Muslims Around the World Defend Themselves Against Islamophobia and Offer Solidarity
"French Muslims are French. Today, at least, they should be more French than Muslim, as today the tragedy is for all of France," Daniel Hurlin, a Parisian designer speaking about the aftermath of Friday's coordinated Islamic State terrorist attacks in Paris, which left more than 120 dead, told Mic.
Hurlin spoke of some of his friends' frustration at the media's treating Muslims as a separate contingent. There is no such thing as "Muslim solidarity" in France, he noted, because Muslims there are first and foremost French. "It's true that media here, generally speaking, haven't given much space to moderate Muslims to condemn these attacks," he added.
Social media has also functioned as the ideal forum for those wanting to categorize Muslims as "the other." Islamophobes swiftly made themselves known, blaming the religion and all of its adherents for the acts of a handful of fanatics.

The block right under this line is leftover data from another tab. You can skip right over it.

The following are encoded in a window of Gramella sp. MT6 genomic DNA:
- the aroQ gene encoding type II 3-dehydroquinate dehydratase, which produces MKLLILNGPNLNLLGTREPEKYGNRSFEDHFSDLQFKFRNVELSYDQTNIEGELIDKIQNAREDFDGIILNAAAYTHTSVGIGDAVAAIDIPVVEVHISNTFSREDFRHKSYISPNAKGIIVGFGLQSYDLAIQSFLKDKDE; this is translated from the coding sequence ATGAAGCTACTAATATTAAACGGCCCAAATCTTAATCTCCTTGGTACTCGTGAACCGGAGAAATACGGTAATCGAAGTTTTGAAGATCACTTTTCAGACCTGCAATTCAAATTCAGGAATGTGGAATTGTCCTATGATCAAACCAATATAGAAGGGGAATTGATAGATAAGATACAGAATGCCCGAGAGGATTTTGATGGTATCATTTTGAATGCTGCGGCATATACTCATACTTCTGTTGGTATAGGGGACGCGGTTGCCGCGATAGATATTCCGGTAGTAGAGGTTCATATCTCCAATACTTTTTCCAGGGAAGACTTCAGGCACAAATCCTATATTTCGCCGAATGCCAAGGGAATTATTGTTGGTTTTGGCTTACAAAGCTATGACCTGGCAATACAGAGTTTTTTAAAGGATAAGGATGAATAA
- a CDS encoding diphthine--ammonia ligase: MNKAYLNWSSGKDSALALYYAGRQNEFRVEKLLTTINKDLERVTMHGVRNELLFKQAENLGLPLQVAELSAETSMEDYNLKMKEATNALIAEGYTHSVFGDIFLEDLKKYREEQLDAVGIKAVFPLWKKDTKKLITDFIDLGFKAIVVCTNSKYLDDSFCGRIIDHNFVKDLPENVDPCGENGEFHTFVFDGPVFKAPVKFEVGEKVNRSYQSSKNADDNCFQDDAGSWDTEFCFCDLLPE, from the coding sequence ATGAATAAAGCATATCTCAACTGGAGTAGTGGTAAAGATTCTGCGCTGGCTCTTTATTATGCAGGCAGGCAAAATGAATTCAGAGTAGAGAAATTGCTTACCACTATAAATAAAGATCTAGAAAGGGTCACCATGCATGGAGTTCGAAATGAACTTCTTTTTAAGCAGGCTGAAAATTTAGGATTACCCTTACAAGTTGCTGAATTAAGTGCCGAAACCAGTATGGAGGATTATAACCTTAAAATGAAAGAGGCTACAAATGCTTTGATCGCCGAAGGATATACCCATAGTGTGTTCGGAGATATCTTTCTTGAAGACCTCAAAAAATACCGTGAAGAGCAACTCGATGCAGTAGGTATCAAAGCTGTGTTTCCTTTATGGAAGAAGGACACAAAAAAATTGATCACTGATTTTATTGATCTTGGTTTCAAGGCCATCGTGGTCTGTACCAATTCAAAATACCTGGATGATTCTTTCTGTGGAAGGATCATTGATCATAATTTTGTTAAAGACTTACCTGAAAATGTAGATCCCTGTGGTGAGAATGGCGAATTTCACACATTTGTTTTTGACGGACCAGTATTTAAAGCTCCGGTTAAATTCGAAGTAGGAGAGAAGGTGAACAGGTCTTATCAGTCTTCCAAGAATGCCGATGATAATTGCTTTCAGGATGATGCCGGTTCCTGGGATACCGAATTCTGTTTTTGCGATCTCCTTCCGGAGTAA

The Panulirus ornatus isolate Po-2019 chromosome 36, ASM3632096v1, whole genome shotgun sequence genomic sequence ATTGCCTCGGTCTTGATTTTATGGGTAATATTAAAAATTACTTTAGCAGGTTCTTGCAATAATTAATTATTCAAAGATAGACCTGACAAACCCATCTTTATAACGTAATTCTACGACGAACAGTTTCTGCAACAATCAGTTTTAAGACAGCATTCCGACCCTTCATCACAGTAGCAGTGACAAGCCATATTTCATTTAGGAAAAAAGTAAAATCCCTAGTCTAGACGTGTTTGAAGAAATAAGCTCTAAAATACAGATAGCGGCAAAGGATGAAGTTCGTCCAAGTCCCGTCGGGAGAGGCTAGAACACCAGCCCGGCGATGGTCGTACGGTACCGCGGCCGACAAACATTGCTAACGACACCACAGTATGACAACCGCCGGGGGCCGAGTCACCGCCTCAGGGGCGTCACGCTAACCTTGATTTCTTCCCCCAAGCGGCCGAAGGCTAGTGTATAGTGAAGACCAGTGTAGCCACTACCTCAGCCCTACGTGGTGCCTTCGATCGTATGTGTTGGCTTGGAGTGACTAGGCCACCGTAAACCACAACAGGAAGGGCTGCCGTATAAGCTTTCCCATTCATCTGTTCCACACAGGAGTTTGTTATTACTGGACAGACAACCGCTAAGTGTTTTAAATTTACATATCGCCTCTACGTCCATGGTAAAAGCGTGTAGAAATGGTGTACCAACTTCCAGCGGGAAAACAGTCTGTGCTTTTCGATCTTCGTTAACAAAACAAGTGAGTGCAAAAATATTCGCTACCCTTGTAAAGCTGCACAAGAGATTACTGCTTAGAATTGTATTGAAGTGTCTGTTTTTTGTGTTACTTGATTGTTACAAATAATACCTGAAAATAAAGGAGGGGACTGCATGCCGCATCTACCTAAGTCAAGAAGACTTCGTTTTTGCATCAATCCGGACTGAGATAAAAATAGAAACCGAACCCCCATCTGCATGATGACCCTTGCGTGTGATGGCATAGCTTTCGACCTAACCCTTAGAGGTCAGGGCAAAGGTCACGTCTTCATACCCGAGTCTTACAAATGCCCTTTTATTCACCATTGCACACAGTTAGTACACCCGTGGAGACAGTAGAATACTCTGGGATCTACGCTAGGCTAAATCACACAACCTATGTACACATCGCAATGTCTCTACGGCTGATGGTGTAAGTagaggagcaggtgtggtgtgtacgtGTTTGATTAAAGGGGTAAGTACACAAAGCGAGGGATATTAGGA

Even Marine Le Pen, leader of the far-right National Front Party, one of France's largest political parties, made sure to blame Islam for the horrendous attacks. Her tweet translates as "A cold anger squeezes our heart," followed by "#IslamistTerrorism."
After the attacks, the phrase "I am Muslim" went viral in the Muslim community, condemning the attacks and offering solidarity while simultaneously having to defend the religion. One handwritten letter which declares, "They [ISIS militants] are terrorists... not Muslims!" began circulating, getting retweeted by a number of Muslims.
A miscellany of tweets and messages from Muslims emerged, reiterating a similar message:
Farhan Khan Virk, a Muslim social and political activist based in Pakistan, has been particularly vocal about the attacks and uses social media to counter bigoted stereotypes of Islam.
One of his tweets on Islamophobia, posted in the aftermath of the Charlie Hebdo attack in January, gained traction after Friday's attacks. "We are extremely sad at the Paris attacks and we condemn them in the most strongest words, being Pakistanis we share the same pain they do," Virk wrote to Mic.
Hurlin warns the far-right will be able to capitalize on the swelling Islamophobia. "There's a general feeling this is going to profit the extreme right in France because it kind of confirms what they're saying [about Muslims]," he said.
"But the whole Islam debate is so fake: There's obviously one enemy, and it's not Islam," he added.